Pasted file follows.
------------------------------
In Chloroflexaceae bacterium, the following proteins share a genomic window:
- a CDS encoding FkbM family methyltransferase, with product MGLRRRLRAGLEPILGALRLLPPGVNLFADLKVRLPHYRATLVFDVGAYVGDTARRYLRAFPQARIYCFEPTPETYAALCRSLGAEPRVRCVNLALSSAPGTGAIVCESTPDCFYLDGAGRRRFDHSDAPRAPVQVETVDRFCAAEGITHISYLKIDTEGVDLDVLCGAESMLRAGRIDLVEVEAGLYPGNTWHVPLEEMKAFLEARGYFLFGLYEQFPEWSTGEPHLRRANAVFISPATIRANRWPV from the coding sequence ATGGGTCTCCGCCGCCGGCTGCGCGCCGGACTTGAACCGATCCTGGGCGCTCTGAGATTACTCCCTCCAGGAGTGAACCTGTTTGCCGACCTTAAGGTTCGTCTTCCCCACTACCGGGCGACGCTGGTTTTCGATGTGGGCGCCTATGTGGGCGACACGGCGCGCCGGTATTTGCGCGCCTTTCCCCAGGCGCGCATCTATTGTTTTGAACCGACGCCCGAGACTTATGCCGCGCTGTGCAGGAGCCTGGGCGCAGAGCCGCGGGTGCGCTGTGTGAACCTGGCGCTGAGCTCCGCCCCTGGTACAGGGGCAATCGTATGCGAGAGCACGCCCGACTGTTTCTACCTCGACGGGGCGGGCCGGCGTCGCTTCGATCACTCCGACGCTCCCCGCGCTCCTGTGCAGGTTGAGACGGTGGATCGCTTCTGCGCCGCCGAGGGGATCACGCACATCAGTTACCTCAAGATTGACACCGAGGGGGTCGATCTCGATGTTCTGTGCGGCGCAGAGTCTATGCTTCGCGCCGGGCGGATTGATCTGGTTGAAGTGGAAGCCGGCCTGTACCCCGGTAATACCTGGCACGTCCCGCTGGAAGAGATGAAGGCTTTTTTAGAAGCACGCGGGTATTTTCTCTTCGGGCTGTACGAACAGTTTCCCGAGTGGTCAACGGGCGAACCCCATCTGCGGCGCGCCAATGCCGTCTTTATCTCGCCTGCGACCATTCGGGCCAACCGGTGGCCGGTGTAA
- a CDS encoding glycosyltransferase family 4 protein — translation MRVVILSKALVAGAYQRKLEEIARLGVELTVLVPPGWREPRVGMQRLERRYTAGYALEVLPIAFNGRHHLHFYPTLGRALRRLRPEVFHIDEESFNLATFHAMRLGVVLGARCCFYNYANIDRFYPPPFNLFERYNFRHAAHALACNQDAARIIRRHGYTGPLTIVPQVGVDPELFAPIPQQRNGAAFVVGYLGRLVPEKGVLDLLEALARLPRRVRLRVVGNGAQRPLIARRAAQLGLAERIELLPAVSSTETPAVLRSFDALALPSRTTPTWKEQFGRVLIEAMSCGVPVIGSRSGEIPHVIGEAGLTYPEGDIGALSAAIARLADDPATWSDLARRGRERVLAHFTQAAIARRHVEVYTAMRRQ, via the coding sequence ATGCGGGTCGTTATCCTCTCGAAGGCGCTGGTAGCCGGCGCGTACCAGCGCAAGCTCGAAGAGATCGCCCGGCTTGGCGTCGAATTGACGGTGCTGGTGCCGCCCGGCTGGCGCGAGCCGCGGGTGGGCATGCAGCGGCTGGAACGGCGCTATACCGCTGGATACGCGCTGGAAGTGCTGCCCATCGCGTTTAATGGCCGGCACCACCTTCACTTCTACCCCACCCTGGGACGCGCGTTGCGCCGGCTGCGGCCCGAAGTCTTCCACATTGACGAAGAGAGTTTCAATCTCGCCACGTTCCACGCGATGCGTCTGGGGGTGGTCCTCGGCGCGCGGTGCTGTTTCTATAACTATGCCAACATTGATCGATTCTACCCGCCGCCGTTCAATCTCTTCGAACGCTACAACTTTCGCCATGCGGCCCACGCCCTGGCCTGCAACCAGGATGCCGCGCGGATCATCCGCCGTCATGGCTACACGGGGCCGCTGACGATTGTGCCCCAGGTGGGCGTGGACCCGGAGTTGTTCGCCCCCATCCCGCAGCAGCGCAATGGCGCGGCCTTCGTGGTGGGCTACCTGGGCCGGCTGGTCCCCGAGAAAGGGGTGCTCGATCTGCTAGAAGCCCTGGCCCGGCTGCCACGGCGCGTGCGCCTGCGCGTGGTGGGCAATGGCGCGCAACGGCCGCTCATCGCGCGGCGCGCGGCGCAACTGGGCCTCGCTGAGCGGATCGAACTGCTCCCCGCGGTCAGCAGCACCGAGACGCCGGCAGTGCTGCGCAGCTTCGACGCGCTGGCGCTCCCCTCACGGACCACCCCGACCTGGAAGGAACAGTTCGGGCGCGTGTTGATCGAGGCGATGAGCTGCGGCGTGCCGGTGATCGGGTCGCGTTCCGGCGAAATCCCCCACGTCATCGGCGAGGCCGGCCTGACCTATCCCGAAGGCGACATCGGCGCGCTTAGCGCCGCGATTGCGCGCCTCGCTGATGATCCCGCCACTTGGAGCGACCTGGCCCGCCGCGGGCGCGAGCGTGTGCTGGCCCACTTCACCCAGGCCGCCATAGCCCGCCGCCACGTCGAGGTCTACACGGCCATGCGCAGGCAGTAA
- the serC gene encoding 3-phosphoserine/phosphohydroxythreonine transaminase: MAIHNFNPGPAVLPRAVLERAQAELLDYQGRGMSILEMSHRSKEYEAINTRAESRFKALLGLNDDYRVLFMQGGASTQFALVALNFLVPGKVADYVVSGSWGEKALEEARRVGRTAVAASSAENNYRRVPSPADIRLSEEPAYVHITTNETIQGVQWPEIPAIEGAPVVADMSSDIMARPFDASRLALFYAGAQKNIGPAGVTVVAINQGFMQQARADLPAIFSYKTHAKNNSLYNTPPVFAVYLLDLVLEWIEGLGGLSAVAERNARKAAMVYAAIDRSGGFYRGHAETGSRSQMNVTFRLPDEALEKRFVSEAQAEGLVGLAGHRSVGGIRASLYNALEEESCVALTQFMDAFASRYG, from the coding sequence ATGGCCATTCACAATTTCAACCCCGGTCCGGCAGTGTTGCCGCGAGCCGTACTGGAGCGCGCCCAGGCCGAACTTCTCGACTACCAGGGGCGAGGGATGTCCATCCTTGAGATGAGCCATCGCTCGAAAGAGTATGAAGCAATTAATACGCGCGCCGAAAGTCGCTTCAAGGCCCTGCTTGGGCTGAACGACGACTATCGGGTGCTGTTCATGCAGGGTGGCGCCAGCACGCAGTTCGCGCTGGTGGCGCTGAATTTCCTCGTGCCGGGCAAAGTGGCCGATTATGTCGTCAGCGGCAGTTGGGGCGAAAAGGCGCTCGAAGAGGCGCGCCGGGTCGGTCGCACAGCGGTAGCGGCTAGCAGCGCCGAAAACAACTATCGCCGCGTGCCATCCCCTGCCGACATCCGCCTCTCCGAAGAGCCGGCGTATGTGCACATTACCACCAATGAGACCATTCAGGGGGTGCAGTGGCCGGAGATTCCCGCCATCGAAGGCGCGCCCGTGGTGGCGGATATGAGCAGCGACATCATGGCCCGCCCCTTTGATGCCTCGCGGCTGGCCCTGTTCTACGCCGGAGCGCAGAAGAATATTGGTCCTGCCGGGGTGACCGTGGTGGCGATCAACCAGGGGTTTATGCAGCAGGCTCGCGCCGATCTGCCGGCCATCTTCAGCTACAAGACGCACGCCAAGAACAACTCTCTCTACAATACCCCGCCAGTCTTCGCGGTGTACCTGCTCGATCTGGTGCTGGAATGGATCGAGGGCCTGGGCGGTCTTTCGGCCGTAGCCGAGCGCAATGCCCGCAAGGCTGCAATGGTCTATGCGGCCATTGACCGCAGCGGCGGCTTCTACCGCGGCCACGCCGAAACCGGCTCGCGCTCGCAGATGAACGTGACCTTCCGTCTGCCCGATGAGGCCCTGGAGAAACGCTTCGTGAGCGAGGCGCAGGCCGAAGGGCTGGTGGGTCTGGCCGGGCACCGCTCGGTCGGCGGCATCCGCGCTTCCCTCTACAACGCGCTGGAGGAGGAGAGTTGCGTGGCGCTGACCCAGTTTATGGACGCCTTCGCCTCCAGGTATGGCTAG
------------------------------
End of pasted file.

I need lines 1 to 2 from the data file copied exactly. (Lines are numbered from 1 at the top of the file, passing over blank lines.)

In Chloroflexaceae bacterium, the following proteins share a genomic window:
- a CDS encoding FkbM family methyltransferase, with product MGLRRRLRAGLEPILGALRLLPPGVNLFADLKVRLPHYRATLVFDVGAYVGDTARRYLRAFPQARIYCFEPTPETYAALCRSLGAEPRVRCVNLALSSAPGTGAIVCESTPDCFYLDGAGRRRFDHSDAPRAPVQVETVDRFCAAEGITHISYLKIDTEGVDLDVLCGAESMLRAGRIDLVEVEAGLYPGNTWHVPLEEMKAFLEARGYFLFGLYEQFPEWSTGEPHLRRANAVFISPATIRANRWPV from the coding sequence ATGGGTCTCCGCCGCCGGCTGCGCGCCGGACTTGAACCGATCCTGGGCGCTCTGAGATTACTCCCTCCAGGAGTGAACCTGTTTGCCGACCTTAAGGTTCGTCTTCCCCACTACCGGGCGACGCTGGTTTTCGATGTGGGCGCCTATGTGGGCGACACGGCGCGCCGGTATTTGCGCGCCTTTCCCCAGGCGCGCATCTATTGTTTTGAACCGACGCCCGAGACTTATGCCGCGCTGTGCAGGAGCCTGGGCGCAGAGCCGCGGGTGCGCTGTGTGAACCTGGCGCTGAGCTCCGCCCCTGGTACAGGGGCAATCGTATGCGAGAGCACGCCCGACTGTTTCTACCTCGACGGGGCGGGCCGGCGTCGCTTCGATCACTCCGACGCTCCCCGCGCTCCTGTGCAGGTTGAGACGGTGGATCGCTTCTGCGCCGCCGAGGGGATCACGCACATCAGTTACCTCAAGATTGACACCGAGGGGGTCGATCTCGATGTTCTGTGCGGCGCAGAGTCTATGCTTCGCGCCGGGCGGATTGATCTGGTTGAAGTGGAAGCCGGCCTGTACCCCGGTAATACCTGGCACGTCCCGCTGGAAGAGATGAAGGCTTTTTTAGAAGCACGCGGGTATTTTCTCTTCGGGCTGTACGAACAGTTTCCCGAGTGGTCAACGGGCGAACCCCATCTGCGGCGCGCCAATGCCGTCTTTATCTCGCCTGCGACCATTCGGGCCAACCGGTGGCCGGTGTAA